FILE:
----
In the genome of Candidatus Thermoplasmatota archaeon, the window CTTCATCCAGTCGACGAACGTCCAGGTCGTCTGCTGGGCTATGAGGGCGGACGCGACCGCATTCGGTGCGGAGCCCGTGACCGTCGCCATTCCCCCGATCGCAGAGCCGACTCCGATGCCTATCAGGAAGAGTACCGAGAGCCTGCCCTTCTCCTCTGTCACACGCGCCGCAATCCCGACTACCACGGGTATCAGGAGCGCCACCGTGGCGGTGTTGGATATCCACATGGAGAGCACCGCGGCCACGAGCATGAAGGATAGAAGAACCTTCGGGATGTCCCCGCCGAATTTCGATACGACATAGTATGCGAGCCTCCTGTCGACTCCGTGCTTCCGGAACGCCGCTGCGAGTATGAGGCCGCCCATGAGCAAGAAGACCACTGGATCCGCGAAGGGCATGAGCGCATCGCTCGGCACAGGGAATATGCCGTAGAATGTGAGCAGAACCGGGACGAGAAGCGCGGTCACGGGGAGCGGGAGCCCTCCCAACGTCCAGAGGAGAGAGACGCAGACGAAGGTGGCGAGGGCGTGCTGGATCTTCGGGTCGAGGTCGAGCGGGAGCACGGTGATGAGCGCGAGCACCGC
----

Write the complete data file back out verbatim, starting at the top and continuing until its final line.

In the genome of Candidatus Thermoplasmatota archaeon, the window CTTCATCCAGTCGACGAACGTCCAGGTCGTCTGCTGGGCTATGAGGGCGGACGCGACCGCATTCGGTGCGGAGCCCGTGACCGTCGCCATTCCCCCGATCGCAGAGCCGACTCCGATGCCTATCAGGAAGAGTACCGAGAGCCTGCCCTTCTCCTCTGTCACACGCGCCGCAATCCCGACTACCACGGGTATCAGGAGCGCCACCGTGGCGGTGTTGGATATCCACATGGAGAGCACCGCGGCCACGAGCATGAAGGATAGAAGAACCTTCGGGATGTCCCCGCCGAATTTCGATACGACATAGTATGCGAGCCTCCTGTCGACTCCGTGCTTCCGGAACGCCGCTGCGAGTATGAGGCCGCCCATGAGCAAGAAGACCACTGGATCCGCGAAGGGCATGAGCGCATCGCTCGGCACAGGGAATATGCCGTAGAATGTGAGCAGAACCGGGACGAGAAGCGCGGTCACGGGGAGCGGGAGCCCTCCCAACGTCCAGAGGAGAGAGACGCAGACGAAGGTGGCGAGGGCGTGCTGGATCTTCGGGTCGAGGTCGAGCGGGAGCACGGTGATGAGCGCGAGCACCGC